LOS ANGELES — The 39-year history of [artist id="1028"]Aerosmith[/artist] has had more than its share of ups and downs. Between the successes and failures, the drug use and recoveries, the legendary bad-boy behavior and the tours all over the world, "America's Greatest Rock Band" has enough material to fill a half-dozen biopics. But those four decades seem almost quiet compared to the hostile events of the past few weeks. And now, with the band on the verge of being torn apart, a visibly displeased Joe Perry told us at the American Music Awards that he and Steven Tyler aren't even close to making up.
"Um, well ... I don't know," he shrugged, admitting that the future of Aerosmith is in doubt. "You guys know more about it than I do. Everything is through the press."
Everything has been through the press lately, from details about Tyler's desire to go solo to Perry's belief that the lead singer was quitting the band to Tyler's surprise appearance onstage recently with the Joe Perry Project.
At that show, Tyler told the crowd that he wasn't leaving Aerosmith. "Well," Perry explained, "he says he's not."
As proof of just how bizarre things have become between the legendary Toxic Twins, the duo address each other only through the media these days — or onstage, they essentially speak only to the crowd. "Actually, he sat in. For one song," Perry said of that appearance with the Project. "Yeah, but we didn't talk or anything."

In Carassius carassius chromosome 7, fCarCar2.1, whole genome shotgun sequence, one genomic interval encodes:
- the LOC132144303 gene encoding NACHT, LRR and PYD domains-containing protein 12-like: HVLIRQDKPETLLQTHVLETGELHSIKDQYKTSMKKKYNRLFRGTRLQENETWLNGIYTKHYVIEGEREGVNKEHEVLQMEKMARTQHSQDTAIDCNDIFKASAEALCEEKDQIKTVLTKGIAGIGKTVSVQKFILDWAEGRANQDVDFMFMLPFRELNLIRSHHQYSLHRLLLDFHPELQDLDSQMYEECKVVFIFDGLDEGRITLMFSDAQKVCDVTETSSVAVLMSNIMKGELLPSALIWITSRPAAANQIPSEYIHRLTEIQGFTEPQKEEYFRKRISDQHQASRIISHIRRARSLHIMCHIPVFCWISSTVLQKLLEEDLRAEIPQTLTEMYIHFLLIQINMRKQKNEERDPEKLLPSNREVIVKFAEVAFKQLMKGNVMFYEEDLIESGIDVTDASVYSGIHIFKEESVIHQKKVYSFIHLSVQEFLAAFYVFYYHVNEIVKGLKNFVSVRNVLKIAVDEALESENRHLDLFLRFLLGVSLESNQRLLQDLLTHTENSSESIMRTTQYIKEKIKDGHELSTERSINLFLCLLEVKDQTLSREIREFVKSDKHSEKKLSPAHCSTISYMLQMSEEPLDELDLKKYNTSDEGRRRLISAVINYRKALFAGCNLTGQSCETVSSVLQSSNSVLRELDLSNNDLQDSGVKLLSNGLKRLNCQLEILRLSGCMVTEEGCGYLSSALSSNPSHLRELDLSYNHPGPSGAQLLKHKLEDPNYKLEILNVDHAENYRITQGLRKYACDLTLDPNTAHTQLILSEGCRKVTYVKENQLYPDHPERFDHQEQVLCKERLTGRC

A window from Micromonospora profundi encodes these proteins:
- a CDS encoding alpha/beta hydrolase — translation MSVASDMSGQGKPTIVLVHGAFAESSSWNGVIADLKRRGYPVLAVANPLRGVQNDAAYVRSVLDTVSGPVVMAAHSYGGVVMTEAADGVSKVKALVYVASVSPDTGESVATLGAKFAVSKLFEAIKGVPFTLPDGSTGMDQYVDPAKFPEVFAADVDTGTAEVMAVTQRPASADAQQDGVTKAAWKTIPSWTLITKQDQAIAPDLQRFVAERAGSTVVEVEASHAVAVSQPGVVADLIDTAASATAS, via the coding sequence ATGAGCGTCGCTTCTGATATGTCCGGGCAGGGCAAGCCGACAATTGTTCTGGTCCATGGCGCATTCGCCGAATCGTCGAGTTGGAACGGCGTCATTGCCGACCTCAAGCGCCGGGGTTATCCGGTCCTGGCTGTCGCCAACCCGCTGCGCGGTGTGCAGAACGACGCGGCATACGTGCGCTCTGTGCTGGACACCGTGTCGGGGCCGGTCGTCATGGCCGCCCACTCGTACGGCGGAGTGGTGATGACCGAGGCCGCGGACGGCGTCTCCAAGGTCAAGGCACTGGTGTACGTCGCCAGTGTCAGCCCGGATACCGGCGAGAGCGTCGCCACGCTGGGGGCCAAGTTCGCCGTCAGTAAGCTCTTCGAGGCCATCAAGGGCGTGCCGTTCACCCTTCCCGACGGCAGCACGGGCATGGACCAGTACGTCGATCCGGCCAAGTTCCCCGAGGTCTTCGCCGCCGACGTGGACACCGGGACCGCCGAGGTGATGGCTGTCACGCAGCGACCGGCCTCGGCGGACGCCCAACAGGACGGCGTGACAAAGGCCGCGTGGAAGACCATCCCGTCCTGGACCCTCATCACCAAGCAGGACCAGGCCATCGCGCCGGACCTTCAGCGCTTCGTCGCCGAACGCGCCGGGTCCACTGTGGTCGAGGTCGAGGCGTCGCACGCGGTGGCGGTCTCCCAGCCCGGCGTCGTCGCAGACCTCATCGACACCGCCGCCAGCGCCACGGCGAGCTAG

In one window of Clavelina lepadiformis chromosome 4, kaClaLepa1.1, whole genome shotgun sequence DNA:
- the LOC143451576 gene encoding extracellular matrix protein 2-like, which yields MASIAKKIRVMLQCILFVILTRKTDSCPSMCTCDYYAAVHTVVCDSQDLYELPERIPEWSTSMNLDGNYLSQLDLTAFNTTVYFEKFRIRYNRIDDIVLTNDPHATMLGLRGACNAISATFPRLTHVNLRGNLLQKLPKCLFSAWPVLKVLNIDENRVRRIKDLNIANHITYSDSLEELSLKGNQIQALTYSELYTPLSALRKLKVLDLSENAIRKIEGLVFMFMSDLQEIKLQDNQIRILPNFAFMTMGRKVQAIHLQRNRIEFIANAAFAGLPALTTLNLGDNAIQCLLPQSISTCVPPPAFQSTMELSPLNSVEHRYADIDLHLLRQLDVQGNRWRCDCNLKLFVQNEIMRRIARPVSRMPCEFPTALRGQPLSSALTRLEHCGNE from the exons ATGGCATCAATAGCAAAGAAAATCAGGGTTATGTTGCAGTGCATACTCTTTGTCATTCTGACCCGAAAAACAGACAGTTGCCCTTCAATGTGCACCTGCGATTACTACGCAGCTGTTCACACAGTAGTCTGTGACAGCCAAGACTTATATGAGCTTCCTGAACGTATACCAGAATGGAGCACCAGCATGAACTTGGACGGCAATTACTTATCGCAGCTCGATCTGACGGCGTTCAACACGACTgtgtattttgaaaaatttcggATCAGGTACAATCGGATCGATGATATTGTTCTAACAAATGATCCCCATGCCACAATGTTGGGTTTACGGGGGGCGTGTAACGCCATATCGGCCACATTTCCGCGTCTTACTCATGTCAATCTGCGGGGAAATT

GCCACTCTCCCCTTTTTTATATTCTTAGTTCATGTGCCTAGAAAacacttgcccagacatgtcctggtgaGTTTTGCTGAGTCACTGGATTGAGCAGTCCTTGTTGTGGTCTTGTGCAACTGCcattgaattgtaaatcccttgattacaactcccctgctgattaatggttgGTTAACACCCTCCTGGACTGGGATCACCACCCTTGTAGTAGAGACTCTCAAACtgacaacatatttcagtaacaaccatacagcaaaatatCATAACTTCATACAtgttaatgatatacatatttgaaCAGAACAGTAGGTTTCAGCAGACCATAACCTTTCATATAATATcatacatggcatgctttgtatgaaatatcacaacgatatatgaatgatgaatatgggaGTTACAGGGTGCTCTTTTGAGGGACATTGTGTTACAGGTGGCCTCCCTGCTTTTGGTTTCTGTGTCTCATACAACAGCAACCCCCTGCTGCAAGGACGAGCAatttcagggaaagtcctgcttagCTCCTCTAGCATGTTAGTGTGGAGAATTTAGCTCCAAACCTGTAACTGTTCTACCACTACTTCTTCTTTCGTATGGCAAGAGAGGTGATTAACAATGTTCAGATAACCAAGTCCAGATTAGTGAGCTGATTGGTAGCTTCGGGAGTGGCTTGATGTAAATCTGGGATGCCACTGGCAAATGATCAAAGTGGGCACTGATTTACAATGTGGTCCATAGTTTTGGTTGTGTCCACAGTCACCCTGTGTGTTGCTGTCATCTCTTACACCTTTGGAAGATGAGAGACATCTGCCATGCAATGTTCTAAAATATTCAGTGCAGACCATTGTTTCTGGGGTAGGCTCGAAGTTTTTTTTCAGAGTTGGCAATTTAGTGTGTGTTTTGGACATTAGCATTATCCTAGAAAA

Getting beyond Tyler, Joe Perry insisted that the rest of the band — Brad Whitford, Tom Hamilton and Joey Kramer — want to keep the train a-rolling. "I think that you just have to listen to what's going on in the press. Because that's the only thing I know," he explained. "All I know is that the four guys want to work. I'm working with my band, playing the House of Blues all across the country. And we're rocking out and having a good time."
"The band's going to be working," he said of Aerosmith's plans, with or without Tyler. "I'm working, right now."
But, when it comes to his bandmate of 39 years — with whom he became sober, shares more than 80 songwriting credits and even once owned a restaurant — Joe Perry answered in no uncertain terms when asked if they're speaking to each other.
"No," he said of their non-communicative status, repeating it a second time for emphasis: "No."